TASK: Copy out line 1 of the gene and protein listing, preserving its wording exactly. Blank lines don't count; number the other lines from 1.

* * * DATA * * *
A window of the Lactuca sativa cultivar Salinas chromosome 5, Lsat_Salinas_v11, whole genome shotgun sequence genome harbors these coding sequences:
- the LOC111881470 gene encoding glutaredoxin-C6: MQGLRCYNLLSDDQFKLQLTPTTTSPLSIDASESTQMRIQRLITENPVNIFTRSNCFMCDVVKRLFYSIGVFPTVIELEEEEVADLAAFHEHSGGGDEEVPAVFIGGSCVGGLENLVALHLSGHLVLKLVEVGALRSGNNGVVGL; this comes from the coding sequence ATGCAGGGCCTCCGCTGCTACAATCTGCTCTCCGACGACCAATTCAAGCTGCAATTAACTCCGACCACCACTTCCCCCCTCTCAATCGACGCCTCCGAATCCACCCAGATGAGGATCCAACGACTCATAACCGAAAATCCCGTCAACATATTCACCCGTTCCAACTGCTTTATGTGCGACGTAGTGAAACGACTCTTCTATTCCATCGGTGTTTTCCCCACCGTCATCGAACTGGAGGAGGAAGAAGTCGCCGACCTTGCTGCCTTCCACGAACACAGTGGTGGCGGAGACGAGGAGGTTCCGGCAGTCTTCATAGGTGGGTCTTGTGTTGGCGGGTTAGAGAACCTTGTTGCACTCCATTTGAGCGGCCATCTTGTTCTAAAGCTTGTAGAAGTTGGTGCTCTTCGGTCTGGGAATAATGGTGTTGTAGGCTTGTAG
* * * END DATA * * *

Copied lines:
A window of the Lactuca sativa cultivar Salinas chromosome 5, Lsat_Salinas_v11, whole genome shotgun sequence genome harbors these coding sequences: